Number of U.S. IPOs Swelled 109% in 2020 to Highest Since 2000

Number of U.S. IPOs Swelled 109% in 2020 to Highest Since 2000

Return to some normalcy, report says, could cause 2021 surge, too
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Against a backdrop of political and public health drama, the number of U.S. initial public offerings (IPOs) in 2020 hit its highest level this century.

Not since the heady days of the dot-com bubble have so many private companies gone public, according to a count from London-based comparison site Trading Platforms, which found U.S. IPOs rose 109% between 2019 and 2020, from 195 to 407.

In fact, that number is more than seven times higher than the 57 IPOs in 2008 during the Great Recession.

Health and tech drive IPO boom

Some of the biggest companies to go public in 2020 included:

  • DoorDash, which raised about $3.4 billion in December
  • Airbnb, which raised about $3.5 billion the same month

However, these big names in food delivery and lodging were just the tip of the iceberg — and not representative of the overall IPO groundswell.

Much of the IPO boom was driven by health — particularly biotech — and tech companies focusing on health awareness.

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One sizable health care IPO came from GoodRxHoldings, which offers prescription drug comparison tools. The company raised more than $1.1 billion in September. Meanwhile, 3-D development platform Unity Software went public for $1.3 billion the same month.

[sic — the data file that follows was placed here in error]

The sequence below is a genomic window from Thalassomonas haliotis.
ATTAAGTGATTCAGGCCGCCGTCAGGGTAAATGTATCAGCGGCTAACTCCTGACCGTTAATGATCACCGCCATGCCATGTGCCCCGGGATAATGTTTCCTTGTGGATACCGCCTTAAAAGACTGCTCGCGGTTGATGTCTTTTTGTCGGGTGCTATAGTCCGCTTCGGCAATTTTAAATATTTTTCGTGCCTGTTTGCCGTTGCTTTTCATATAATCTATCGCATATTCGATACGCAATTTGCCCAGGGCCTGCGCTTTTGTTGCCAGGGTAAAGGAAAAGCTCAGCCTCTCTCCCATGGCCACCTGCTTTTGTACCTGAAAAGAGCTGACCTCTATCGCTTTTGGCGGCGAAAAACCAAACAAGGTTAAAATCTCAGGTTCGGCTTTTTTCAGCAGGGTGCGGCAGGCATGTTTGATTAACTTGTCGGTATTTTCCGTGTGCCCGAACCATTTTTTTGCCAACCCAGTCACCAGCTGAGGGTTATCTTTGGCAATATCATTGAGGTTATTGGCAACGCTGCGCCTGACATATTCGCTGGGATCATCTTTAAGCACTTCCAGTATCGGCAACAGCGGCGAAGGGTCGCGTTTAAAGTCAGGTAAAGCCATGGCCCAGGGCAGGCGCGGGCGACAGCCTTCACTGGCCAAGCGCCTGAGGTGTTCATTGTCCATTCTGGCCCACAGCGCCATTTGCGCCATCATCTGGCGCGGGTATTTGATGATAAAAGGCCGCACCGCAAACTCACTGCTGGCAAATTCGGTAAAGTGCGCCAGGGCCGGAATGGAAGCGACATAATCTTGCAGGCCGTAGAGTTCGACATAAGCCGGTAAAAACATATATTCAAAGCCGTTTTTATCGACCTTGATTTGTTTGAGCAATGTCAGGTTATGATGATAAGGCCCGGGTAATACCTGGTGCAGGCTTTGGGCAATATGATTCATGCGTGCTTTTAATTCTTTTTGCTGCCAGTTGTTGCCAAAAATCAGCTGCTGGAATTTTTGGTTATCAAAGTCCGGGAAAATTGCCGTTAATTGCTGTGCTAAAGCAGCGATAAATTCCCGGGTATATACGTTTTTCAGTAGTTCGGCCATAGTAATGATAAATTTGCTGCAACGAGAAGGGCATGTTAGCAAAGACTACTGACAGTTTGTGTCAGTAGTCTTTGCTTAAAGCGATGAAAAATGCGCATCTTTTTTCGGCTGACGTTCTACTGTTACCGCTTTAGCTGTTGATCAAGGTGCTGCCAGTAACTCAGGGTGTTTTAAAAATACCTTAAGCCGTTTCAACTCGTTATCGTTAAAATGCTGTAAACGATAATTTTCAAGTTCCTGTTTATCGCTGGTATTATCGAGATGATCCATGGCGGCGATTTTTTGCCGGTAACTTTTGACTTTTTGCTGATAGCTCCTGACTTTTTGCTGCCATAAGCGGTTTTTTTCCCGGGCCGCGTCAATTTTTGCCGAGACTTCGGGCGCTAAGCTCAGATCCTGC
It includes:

In addition to being unevenly concentrated in health and tech, the IPO wave also was uneven throughout the year. During the first few months of 2020, companies were slow to go public, but that changed by the third quarter as IPO activity rose rapidly.

IPO outlook in 2021: Even better?

Yes, the IPO outlook for 2021 may be even better than 2020’s strong performance. In December, the U.S. Securities and Exchange Commission (SEC) approved a change to make it easier for companies to raise capital via direct listings.

Direct listings let a business go public without having to go through the traditional IPO process involving underwriters. Instead, the new public company can sell shares directly to investors.

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The new year is already off to a jack-rabbit start. Investment advisor Renaissance Capital reported that last month was the busiest January for U.S. IPOs, with the largest number of billion-dollar IPOs for any month. And 16 IPOs were scheduled in the first week of February, the most for any week since 2006, according to Renaissance Capital.